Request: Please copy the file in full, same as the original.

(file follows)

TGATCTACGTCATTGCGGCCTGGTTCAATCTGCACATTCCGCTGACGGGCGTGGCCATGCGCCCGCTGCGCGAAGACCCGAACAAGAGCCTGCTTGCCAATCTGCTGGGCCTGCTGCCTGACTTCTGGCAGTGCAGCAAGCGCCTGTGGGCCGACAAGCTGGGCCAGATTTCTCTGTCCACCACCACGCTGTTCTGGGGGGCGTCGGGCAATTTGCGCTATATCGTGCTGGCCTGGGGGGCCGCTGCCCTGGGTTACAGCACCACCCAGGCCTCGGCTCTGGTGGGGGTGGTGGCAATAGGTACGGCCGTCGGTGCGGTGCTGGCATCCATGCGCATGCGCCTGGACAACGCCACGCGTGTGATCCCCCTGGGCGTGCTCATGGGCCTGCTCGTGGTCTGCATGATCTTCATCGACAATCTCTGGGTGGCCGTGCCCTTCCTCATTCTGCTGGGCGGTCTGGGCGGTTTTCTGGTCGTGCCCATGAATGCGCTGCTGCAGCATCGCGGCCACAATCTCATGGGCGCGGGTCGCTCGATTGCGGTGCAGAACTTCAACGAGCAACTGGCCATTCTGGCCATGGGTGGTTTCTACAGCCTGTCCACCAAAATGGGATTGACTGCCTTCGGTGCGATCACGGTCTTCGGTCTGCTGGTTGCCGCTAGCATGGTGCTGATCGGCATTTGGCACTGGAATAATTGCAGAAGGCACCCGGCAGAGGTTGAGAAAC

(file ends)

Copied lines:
TGATCTACGTCATTGCGGCCTGGTTCAATCTGCACATTCCGCTGACGGGCGTGGCCATGCGCCCGCTGCGCGAAGACCCGAACAAGAGCCTGCTTGCCAATCTGCTGGGCCTGCTGCCTGACTTCTGGCAGTGCAGCAAGCGCCTGTGGGCCGACAAGCTGGGCCAGATTTCTCTGTCCACCACCACGCTGTTCTGGGGGGCGTCGGGCAATTTGCGCTATATCGTGCTGGCCTGGGGGGCCGCTGCCCTGGGTTACAGCACCACCCAGGCCTCGGCTCTGGTGGGGGTGGTGGCAATAGGTACGGCCGTCGGTGCGGTGCTGGCATCCATGCGCATGCGCCTGGACAACGCCACGCGTGTGATCCCCCTGGGCGTGCTCATGGGCCTGCTCGTGGTCTGCATGATCTTCATCGACAATCTCTGGGTGGCCGTGCCCTTCCTCATTCTGCTGGGCGGTCTGGGCGGTTTTCTGGTCGTGCCCATGAATGCGCTGCTGCAGCATCGCGGCCACAATCTCATGGGCGCGGGTCGCTCGATTGCGGTGCAGAACTTCAACGAGCAACTGGCCATTCTGGCCATGGGTGGTTTCTACAGCCTGTCCACCAAAATGGGATTGACTGCCTTCGGTGCGATCACGGTCTTCGGTCTGCTGGTTGCCGCTAGCATGGTGCTGATCGGCATTTGGCACTGGAATAATTGCAGAAGGCACCCGGCAGAGGTTGAGAAAC